i. People do come to work for money i.e. they have economic motives. It is unlikely that they come only for money. The reasons why people work have been studied by various writers and researchers. In several cases, assumptions about people’s behaviour have been considered as important as research evidence.
ii. In the first twenty-five years of the 20th Century, the assumptions made by owners and managers were that people come to work primarily to fulfil economic needs. Therefore pay and monetary incentives are the key to employee motivation. Examples of this concept are those of F.W. Taylor and the scientific managers.
iii. By the 1930s it was becoming evident, on the basis of research studies such as the Hawthorne experiments, that people have other needs, especially needs relating to personal relationships. In other words, while money is still an important factor, it is by no means an overriding one.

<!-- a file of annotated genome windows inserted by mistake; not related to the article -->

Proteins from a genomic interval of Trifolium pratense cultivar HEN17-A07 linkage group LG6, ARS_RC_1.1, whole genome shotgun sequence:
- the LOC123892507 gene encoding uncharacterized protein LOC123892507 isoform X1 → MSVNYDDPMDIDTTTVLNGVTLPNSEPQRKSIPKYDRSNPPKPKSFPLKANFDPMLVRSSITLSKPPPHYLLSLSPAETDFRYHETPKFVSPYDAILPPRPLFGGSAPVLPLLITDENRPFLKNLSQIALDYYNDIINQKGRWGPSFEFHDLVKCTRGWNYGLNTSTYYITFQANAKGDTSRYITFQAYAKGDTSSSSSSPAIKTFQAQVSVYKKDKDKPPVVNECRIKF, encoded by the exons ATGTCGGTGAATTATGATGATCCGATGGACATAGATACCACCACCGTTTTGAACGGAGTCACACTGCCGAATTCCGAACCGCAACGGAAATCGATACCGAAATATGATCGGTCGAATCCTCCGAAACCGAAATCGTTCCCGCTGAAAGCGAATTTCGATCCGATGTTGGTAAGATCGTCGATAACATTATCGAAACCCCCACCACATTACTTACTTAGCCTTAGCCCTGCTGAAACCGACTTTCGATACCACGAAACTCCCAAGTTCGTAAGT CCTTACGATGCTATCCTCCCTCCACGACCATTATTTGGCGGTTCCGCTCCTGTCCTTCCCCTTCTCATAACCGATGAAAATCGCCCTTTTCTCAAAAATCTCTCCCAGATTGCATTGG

iv. Since the period following World War II, a number of theorists and research workers have concluded that people have a variety of needs at work .In particular, there is strong evidence, from the work of social scientists such as Herzberg and Likert, that people seek self-actualisation at work, i.e. they seek to realize their full potential.
v. The implications of self-actualisation are that people seek more than financial returns from work. They seek more than friendly relationships. What they are looking for are opportunities to exercise responsibility, to obtain a sense of achievement and to develop new ways of doing things.
vi. In the final analysis, people come to work for a variety of motives. Each person has his or her own set of priorities. The challenge for modern management is to be aware of these needs and to meet them in an adaptable manner.